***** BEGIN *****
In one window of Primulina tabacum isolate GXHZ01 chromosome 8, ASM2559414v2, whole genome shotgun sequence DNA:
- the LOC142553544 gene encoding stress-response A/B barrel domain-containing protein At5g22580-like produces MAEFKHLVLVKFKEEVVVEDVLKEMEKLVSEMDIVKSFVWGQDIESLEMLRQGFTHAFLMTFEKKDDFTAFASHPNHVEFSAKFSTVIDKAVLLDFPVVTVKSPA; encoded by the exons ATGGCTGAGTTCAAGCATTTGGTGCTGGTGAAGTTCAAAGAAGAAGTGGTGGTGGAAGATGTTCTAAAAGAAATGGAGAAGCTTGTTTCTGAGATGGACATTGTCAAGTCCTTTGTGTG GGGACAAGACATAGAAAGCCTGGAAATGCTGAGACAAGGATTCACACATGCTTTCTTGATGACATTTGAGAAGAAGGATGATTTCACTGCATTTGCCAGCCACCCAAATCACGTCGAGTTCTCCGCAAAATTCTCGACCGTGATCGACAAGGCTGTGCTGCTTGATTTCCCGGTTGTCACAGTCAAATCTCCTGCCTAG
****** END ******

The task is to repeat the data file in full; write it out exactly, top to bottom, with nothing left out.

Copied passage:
In one window of Primulina tabacum isolate GXHZ01 chromosome 8, ASM2559414v2, whole genome shotgun sequence DNA:
- the LOC142553544 gene encoding stress-response A/B barrel domain-containing protein At5g22580-like produces MAEFKHLVLVKFKEEVVVEDVLKEMEKLVSEMDIVKSFVWGQDIESLEMLRQGFTHAFLMTFEKKDDFTAFASHPNHVEFSAKFSTVIDKAVLLDFPVVTVKSPA; encoded by the exons ATGGCTGAGTTCAAGCATTTGGTGCTGGTGAAGTTCAAAGAAGAAGTGGTGGTGGAAGATGTTCTAAAAGAAATGGAGAAGCTTGTTTCTGAGATGGACATTGTCAAGTCCTTTGTGTG GGGACAAGACATAGAAAGCCTGGAAATGCTGAGACAAGGATTCACACATGCTTTCTTGATGACATTTGAGAAGAAGGATGATTTCACTGCATTTGCCAGCCACCCAAATCACGTCGAGTTCTCCGCAAAATTCTCGACCGTGATCGACAAGGCTGTGCTGCTTGATTTCCCGGTTGTCACAGTCAAATCTCCTGCCTAG